OS X Quick Tips: Windows 7 x64 on a Macbook

I’ve been a mac user off and on since 2002; It wasn’t until early 2008 that I moved strictly to using a mac for my everyday affairs. I thought it would be a nice gesture to once in a while throw up quick Macintosh related tips, especially as it pertains to my early 2008 13.3″ Macbook.

Right now Windows 7 nor 64bit OSes are officially supported by Apple for this particular model of Macbooks. Officially the only non-pro macbook that should be able to install bootcamp onto Vista 64bit is the late 2009 13-inch Macbook.

There is however a quick way to get around this, and in my particular case using Windows 7 x64.

Normally you would execute the setup executable from your OSX installation DVD, in my case Snow Leopard 10.6. But instead once we’ve installed Windows 7 (x64), we’ll want to type ‘cmd’ into the run prompt. However be sure to right click it and select ‘Run As Administrator’.

Once the command line interface has appeared, navigate your way to the installation DVD, followed by the Apple Driver’s folder.

cd D:
cd drivers\apple

Within the folder you’ll notice a pair of msi files, these are installers. However trying to execute these from windows explorer will complain that they need to be run from an installation shell with administrative ownership. However since we’re running cmd as an Administrator we can simply run the msi package.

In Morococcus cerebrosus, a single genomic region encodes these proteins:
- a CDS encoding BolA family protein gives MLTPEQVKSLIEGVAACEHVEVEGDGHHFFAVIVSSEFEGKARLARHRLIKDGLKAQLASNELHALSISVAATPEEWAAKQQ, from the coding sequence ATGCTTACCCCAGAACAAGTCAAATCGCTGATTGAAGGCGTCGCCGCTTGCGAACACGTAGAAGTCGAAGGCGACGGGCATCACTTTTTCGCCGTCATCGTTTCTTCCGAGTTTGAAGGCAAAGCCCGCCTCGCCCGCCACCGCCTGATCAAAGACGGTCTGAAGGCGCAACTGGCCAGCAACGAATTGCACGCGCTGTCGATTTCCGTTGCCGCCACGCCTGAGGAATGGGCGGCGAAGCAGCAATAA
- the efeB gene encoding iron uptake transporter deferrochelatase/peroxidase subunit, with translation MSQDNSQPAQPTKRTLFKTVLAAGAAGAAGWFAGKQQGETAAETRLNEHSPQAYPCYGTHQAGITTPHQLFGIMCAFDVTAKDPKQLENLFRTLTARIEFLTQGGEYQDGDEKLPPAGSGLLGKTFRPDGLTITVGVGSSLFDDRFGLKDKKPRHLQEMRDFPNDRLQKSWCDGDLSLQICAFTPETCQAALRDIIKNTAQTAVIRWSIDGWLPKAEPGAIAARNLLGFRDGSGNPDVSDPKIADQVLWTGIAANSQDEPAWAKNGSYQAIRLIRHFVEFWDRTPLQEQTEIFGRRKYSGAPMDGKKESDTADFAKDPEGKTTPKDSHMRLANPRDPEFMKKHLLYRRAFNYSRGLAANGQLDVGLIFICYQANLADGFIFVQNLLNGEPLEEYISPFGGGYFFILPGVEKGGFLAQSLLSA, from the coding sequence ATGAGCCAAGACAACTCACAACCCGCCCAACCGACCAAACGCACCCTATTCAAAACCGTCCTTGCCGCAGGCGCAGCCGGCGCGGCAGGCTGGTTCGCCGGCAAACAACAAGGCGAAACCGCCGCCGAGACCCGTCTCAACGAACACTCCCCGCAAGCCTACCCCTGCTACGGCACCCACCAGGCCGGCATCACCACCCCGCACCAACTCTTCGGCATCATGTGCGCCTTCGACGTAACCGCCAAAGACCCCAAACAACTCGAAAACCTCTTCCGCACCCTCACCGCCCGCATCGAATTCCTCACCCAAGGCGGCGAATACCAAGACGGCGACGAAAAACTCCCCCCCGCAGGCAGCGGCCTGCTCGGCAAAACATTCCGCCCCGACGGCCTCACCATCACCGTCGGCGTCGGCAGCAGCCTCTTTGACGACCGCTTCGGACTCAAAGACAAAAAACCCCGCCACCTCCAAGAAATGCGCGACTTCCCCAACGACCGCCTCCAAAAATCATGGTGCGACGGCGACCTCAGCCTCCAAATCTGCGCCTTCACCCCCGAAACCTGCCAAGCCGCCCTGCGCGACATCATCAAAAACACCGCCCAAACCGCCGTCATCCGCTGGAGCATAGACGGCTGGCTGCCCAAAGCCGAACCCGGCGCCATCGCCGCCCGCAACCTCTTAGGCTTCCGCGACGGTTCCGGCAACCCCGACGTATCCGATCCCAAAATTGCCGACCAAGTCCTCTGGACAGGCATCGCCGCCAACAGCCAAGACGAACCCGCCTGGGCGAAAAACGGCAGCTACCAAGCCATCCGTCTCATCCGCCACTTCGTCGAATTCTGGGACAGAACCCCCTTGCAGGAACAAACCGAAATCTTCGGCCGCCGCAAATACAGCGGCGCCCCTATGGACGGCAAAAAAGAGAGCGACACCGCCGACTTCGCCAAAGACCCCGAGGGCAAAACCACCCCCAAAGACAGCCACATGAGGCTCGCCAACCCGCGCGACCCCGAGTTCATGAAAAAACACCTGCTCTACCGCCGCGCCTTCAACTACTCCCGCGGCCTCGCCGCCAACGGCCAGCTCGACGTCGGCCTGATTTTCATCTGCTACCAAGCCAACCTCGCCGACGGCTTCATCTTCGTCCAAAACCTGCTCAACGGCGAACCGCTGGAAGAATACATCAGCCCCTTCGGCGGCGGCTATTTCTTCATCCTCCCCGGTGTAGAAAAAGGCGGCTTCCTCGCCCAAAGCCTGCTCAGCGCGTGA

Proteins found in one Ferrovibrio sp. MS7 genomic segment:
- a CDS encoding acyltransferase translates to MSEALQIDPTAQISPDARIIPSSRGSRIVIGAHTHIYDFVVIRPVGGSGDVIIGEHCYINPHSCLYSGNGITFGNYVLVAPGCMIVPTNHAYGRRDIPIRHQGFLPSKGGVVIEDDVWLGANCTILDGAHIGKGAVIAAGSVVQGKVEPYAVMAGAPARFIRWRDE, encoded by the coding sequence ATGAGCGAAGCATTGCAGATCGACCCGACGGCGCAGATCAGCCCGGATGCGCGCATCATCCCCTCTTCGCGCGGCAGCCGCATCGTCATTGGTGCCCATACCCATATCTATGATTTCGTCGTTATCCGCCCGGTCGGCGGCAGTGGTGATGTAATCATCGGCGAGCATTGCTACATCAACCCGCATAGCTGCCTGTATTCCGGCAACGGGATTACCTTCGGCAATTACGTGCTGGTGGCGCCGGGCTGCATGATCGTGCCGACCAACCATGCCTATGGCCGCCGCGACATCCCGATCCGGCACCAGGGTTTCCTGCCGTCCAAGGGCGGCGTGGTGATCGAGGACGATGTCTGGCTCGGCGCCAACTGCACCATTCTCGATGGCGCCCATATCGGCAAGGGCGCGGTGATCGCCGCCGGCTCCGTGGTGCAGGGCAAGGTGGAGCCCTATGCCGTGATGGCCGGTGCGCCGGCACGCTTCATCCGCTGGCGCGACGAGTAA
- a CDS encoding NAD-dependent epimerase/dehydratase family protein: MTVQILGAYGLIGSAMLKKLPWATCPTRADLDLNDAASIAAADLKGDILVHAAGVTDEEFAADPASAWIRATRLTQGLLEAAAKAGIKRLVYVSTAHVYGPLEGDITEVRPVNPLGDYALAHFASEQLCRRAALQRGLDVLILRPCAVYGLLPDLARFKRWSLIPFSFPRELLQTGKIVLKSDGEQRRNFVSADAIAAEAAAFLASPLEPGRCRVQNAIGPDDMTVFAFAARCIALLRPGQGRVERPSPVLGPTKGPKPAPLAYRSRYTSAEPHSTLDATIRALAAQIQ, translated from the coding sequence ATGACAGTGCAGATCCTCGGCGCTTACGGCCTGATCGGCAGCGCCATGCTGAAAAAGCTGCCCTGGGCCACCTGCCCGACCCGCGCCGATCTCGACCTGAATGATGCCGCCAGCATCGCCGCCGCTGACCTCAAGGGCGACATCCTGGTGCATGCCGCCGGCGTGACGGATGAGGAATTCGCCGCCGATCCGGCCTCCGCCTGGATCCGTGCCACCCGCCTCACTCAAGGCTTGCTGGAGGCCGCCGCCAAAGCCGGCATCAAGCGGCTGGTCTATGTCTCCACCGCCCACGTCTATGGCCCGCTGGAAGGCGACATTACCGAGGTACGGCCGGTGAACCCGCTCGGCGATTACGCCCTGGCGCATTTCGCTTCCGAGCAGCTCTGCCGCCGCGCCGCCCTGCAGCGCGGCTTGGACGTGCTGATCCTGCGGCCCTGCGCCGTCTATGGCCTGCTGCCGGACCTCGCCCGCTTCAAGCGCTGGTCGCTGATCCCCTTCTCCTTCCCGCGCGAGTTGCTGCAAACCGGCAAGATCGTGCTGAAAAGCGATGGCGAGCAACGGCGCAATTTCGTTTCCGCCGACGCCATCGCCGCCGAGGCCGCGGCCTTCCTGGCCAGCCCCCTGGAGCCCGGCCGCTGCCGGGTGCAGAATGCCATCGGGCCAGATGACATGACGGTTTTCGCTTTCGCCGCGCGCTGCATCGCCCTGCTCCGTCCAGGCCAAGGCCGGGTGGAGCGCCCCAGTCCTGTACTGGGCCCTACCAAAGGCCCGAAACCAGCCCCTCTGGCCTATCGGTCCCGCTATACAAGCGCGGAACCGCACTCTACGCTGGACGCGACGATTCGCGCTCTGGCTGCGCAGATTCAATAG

If your luck was as good as mine, this should install everything successfully.

Mighty and Magic Mouse

In some cases you may notice that your mighty and/or magic mouse may stop functioning after successfully installing the bootcamp drivers. What happened was me, was I could not connect to either device. The quick fix for this was to reboot into OSX , and remove or un-pair the mouse from OSX. Then from there you should be able to connect to the mouse in Windows. Reconnecting the mouse on the OSX side did not break the relationship on windows.

The mighty mouse for the most part will function fully with the scroll ball and side buttons. The magic mouse however would not scroll without a small hack found here: Uneasy Silence, where I downloaded the 64bit installer.

The mighty mouse as well as the macbook’s trackpad worked quite exceptionally in Windows 7, with all the normal functions I expected such as tap to click/right-click. The Magic mouse on the other hand after installing the hack, did work, but was a little quirky at times. Worst case scenario was to fall back to the trackpad which worked fine.

Why 64-bit

I don’t wish to get into a lengthy discussion about the benefits or disadvantages for that matter of 64-bit version 32-bit, which can be found numerously online. But simply put I did not like to waste a 1GB of my 4GB rams due to being forced to use the 32-bit version of Windows in Bootcamp.

Why Windows 7

Personal preference mainly. The combination of Windows 7 with Bootcamp 3.0 made it more ideal to be up with the times while still enjoying the stability I had with Windows XP but UI improvements of Vista. Also Bootcamp 3.0 brings HFS+ reading capabilities to Windows making it easier to access files on the Mac Side. While you cannot write to HFS+ partitions without using additional software, it is useful either way. I spend 98% of my time on the OSX side, normally I would just open VmWare Fusion to run XP in order to determine how my work appears under Internet Explorer. Installing Windows 7×64 via Bootcamp was a “Because I could” move more than anything else.

Hopefully these quick tips may help someone who has a stronger reason to run Windows 64-bit on their Mac, especially those not officially supported by Apple. Remember you need at least an Intel Core 2 Duo processor to even think about running 64-bit on your Mac.


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